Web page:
Initiative profiteer Tim Eyman has announced that his next ballot measure will sunset all future tax increases at one year. What a stupid, stupid, idea. (I mean, from a policy perspective. If your goal is merely to be a disruptive asshole, I suppose this idea is as good as any.)

Consider, for example, the transportation budget currently wending its way through the legislature. Transportation projects—things like bridges, tunnels, and highways—take a long time to plan and build. That's why the $4.4 billion in infrastructure projects are budgeted over a 12-year period, largely funded by a 10 cent increase in the gas tax phased in over the next four years (5/2/2/1). These are longterm projects—$3 billion of which are bonded—funded by a longterm revenue package.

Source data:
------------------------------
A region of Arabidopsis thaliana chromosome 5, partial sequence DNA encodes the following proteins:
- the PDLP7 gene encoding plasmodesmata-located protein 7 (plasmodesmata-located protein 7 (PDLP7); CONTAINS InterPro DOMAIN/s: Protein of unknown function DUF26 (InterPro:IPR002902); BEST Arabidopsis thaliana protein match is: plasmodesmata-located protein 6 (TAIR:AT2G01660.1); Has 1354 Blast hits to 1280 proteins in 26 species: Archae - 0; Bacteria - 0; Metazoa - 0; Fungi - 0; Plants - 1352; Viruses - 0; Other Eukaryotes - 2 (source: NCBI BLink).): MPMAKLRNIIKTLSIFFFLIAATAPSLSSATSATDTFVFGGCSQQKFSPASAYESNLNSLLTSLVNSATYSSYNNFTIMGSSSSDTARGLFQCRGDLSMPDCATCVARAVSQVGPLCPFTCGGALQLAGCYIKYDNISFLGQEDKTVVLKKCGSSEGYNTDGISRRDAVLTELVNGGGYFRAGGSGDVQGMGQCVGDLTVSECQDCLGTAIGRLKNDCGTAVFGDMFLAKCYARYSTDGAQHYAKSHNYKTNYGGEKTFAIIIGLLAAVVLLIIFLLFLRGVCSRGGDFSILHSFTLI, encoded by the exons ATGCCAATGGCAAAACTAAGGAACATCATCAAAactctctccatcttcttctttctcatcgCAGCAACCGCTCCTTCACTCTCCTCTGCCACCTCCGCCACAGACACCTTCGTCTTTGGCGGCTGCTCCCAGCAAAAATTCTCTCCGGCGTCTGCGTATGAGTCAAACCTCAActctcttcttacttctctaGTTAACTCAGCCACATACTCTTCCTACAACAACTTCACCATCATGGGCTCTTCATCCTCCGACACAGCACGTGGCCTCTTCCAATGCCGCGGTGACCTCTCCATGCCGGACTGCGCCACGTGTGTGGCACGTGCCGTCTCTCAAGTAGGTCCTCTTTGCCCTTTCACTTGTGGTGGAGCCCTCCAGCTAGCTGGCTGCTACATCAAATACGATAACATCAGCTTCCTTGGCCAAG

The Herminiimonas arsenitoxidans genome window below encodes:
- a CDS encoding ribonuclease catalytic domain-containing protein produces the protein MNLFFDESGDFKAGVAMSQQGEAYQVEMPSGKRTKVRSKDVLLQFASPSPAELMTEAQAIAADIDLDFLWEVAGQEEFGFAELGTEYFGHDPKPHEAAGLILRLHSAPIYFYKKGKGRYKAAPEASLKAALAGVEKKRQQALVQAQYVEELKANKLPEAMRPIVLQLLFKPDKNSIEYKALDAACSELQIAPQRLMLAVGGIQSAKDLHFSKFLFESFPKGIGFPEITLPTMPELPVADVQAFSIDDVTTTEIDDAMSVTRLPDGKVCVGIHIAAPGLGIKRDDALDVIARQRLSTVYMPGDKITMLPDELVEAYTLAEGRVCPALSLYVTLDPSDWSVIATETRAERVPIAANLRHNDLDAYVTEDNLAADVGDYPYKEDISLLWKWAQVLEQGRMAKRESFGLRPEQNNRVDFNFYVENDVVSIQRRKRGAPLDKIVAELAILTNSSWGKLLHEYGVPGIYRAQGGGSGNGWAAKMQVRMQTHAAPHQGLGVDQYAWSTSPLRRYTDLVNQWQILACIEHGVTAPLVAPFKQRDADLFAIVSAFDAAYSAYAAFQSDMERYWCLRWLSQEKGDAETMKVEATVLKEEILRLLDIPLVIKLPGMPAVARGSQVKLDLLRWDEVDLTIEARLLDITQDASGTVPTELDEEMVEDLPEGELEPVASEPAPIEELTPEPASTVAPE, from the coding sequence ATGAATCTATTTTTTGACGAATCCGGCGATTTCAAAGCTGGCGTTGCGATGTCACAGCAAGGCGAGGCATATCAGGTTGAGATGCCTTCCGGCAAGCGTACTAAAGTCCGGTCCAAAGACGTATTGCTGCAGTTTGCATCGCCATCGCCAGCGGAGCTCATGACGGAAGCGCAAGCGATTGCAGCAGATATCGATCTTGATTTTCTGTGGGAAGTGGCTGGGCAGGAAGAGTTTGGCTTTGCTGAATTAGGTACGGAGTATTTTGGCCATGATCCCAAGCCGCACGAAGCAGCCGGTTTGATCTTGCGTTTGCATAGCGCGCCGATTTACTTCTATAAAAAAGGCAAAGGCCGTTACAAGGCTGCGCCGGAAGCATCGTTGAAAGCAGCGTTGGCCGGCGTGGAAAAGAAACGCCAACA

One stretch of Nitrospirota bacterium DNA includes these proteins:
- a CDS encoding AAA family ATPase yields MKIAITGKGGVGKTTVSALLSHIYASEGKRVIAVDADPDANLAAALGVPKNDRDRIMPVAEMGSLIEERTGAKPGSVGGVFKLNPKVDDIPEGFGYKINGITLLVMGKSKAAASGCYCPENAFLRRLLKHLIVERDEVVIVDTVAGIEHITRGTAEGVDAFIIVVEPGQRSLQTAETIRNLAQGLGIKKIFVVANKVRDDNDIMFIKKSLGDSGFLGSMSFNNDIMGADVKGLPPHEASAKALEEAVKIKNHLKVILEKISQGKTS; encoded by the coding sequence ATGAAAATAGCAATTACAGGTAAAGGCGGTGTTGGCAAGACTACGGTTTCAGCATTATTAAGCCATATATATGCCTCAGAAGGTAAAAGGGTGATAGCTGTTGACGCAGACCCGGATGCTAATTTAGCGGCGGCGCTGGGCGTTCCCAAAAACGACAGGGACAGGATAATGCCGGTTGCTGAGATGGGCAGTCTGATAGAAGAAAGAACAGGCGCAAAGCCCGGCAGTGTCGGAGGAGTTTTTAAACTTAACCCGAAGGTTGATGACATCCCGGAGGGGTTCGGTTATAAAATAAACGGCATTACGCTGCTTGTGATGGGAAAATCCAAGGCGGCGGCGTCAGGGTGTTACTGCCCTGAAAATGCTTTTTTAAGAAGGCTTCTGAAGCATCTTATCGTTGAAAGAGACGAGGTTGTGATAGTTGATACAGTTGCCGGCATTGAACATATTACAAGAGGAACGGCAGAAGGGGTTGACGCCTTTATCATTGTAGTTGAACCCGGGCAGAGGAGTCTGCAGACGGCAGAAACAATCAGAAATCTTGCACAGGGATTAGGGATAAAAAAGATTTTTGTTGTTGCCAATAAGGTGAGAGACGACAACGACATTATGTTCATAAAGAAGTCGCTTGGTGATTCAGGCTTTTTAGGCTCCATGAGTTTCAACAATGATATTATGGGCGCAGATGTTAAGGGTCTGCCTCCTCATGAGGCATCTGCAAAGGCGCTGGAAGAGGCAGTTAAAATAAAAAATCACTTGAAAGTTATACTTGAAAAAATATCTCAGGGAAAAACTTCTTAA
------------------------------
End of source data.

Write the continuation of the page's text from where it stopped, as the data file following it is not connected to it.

Eyman's initiative would make such infrastructure projects impossible. I mean, you can't start widening I-405 or begin building a new Columbia River Crossing bridge if the revenue behind it must come up for a vote every year. With that sort of revenue uncertainty, it wouldn't make any sense. And, you certainly couldn't sell the bonds! That's the way things work in the real world.

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Likewise on the operations side, you can't very well write a two-year budget on a one-year revenue package. That would just be stupid.

Hopefully, voters aren't as stupid as Eyman thinks they are.